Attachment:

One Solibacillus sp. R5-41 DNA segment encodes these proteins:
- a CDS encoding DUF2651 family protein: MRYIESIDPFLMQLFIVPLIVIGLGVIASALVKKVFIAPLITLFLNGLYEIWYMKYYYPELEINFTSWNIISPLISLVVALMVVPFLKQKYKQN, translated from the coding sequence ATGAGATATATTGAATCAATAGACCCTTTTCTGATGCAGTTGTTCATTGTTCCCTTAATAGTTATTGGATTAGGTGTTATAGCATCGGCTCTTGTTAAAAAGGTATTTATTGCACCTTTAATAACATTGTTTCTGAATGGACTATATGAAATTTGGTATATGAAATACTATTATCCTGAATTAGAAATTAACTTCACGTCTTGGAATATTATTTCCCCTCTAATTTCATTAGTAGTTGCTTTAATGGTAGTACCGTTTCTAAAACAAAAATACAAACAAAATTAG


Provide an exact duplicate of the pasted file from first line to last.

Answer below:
One Solibacillus sp. R5-41 DNA segment encodes these proteins:
- a CDS encoding DUF2651 family protein: MRYIESIDPFLMQLFIVPLIVIGLGVIASALVKKVFIAPLITLFLNGLYEIWYMKYYYPELEINFTSWNIISPLISLVVALMVVPFLKQKYKQN, translated from the coding sequence ATGAGATATATTGAATCAATAGACCCTTTTCTGATGCAGTTGTTCATTGTTCCCTTAATAGTTATTGGATTAGGTGTTATAGCATCGGCTCTTGTTAAAAAGGTATTTATTGCACCTTTAATAACATTGTTTCTGAATGGACTATATGAAATTTGGTATATGAAATACTATTATCCTGAATTAGAAATTAACTTCACGTCTTGGAATATTATTTCCCCTCTAATTTCATTAGTAGTTGCTTTAATGGTAGTACCGTTTCTAAAACAAAAATACAAACAAAATTAG